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Keynote Address By Acting 2nd Minister For Finance Mr Raymond Lim At The E-Government Forum 2004, Auditorium, Ntuc Centre 28 October 2004, 9.00am

28 Oct 2004

Distinguished Guests
Ladies and Gentlemen


1. You have just watched the video presentation of the new Singapore Government Online Portal, I am very pleased to see it. It is one of several new developments in the continuous quest to be a leading eGovernment. is not just a unified 24-by-7 gateway to all Government services and information online. It represents a stepped up effort to think of the user as the focus of attention: What will be useful for him? How can the website be made most friendly to him?

2. So with, click on a tab and you get into all the eCitizen services for Singapore citizens and residents. Click on the next tab and you get into for easy access to a whole range of services useful for businesses. Click yet a third tab and you enter a site particularly useful to non-residents interested in visiting Singapore. And all this while retaining in its role of providing information on Singapore and its government. So what's new you may ask: not very much in terms of new content, but everything is new in terms of how to serve the user in the best way possible. It is not the website, but the emphasis and the focus on the user which is new.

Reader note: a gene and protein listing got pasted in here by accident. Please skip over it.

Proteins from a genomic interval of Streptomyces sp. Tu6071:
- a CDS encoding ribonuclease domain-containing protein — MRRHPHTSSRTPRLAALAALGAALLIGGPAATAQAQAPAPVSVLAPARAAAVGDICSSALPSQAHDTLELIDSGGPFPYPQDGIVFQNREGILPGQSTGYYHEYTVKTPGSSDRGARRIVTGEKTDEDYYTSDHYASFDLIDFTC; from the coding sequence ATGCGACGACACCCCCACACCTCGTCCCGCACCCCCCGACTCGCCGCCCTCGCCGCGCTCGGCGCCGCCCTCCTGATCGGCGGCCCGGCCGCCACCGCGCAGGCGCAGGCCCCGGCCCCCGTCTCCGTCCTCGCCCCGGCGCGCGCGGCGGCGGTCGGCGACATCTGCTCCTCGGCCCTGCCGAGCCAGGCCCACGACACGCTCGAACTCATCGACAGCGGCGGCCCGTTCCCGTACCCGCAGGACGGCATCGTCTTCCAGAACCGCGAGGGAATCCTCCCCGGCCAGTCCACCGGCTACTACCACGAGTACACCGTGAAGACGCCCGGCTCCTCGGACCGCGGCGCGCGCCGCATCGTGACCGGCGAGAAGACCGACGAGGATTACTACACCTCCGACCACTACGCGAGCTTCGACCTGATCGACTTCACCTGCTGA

3. The eGovernment Action Plan II sets its core intent as delighting customers and connecting citizens. Delighting customers is not the same as satisfying customers. You measure customer satisfaction by how few complaints you receive. You measure delighting customers by how many compliments you get. Connecting citizens is a matter of building relationships, between citizens and between government and the citizen. How do we involve the Singaporean in evolving policy and practice? How to engage him? How to create room for discussion and participation?


4. I notice several developments this past year which increasingly put the user at the centre of the design of the web and the delivery of the service. eCitizen has been revamped into seven eTowns from the previous 16. The eTowns come complete with eTown Mayors, who are the Permanent Secretaries of the ministries owning the majority of the services in the eTown, plus eTown Deputy Mayors who are Deputy Secretaries of the ministries with the second most number of services in the eTown. The idea is a more intuitive selection of the eTown most likely to offer the service you seek, plus a search engine which can find you the service even if you do not know which eTown to go to.